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Homechevron_rightSciencechevron_right407-million-year-old...

407-million-year-old fossil unveils earliest known fungal disease evidence

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Researchers made a momentous discovery within the Natural History Museum of London's collection - a 407-million-year-old fossilised fungus, dubbed Potteromyces asteroxylicola.

It represents the oldest proof of a disease-causing fungus in existence.

This ancient microbe, named after the esteemed mycologist Beatrix Potter, sheds light on the early history of diseases and the pivotal role fungi played in shaping Earth's ecosystems.

Findings are published in the journal Nature Communications, the study titled "A fungal plant pathogen discovered in the Devonian Rhynie Chert".

According to a release by the Natural History Museum, Beatrix Potter's pioneering drawings and study of fungal growth, well ahead of scientific research in some cases, have positioned her as a significant figure in mycology. Potteromyces was unearthed in fossil samples from the Rhynie Chert, a vital geological site in Scotland renowned for preserving an Early Devonian community encompassing plants, animals, bacteria, and fungi.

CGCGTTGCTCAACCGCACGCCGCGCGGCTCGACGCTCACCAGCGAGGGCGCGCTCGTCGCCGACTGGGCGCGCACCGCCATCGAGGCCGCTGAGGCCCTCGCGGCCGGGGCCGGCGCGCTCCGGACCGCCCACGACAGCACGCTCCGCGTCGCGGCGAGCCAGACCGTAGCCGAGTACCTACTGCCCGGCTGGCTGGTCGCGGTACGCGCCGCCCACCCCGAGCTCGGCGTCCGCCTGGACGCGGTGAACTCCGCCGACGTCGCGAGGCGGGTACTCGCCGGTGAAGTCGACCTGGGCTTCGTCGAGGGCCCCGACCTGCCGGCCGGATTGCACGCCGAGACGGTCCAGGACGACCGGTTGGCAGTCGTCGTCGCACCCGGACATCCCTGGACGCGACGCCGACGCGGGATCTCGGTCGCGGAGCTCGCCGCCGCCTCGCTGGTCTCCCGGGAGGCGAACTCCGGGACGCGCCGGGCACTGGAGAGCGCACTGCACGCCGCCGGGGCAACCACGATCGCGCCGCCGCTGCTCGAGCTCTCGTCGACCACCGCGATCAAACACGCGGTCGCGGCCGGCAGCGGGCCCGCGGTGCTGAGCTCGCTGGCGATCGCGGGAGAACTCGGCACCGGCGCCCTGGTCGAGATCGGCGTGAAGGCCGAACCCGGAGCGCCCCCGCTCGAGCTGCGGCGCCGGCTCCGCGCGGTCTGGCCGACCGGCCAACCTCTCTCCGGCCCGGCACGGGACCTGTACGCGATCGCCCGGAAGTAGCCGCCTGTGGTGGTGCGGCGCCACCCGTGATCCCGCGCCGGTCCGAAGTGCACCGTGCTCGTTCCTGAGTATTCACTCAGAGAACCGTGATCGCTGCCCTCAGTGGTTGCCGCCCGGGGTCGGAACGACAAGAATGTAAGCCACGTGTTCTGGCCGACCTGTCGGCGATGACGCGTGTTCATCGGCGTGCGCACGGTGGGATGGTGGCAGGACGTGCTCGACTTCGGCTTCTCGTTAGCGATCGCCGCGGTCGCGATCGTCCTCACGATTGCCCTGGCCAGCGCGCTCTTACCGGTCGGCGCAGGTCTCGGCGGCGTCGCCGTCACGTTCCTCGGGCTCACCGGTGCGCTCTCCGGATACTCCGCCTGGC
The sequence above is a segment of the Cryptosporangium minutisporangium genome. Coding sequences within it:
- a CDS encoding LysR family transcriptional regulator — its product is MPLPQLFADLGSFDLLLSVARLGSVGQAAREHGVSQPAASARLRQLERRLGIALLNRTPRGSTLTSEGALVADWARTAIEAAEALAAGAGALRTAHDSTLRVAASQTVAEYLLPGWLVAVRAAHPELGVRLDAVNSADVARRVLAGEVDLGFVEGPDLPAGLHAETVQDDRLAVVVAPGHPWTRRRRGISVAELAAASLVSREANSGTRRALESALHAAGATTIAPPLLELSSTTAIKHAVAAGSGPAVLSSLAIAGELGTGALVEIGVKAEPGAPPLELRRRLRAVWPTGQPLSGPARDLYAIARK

The recent study, conducted in collaboration with mycologists at the Royal Botanic Gardens, Kew, posits that disease-causing fungi, akin to those responsible for ash die-back affecting the UK's native ash trees, as well as fungi aiding nutrient circulation critical for plant and organism survival, find precedence in Potteromyces.

Dr. Christine Strullu-Derrien, Scientific Associate at the Natural History Museum and lead author of the study, emphasised the significance, stating, "While other fungal parasites were previously identified in this area, this marks the first instance of one causing plant disease. Furthermore, Potteromyces offers a valuable reference point for dating the evolution of different fungal groups, notably Ascomycota, the largest fungal phylum."

"Naming this crucial species after Beatrix Potter is a fitting tribute to her remarkable contributions and dedication to unravelling the mysteries of fungi."

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TAGS:Fungal DiseaseNatural History Museum of LondonBeatrix Potter
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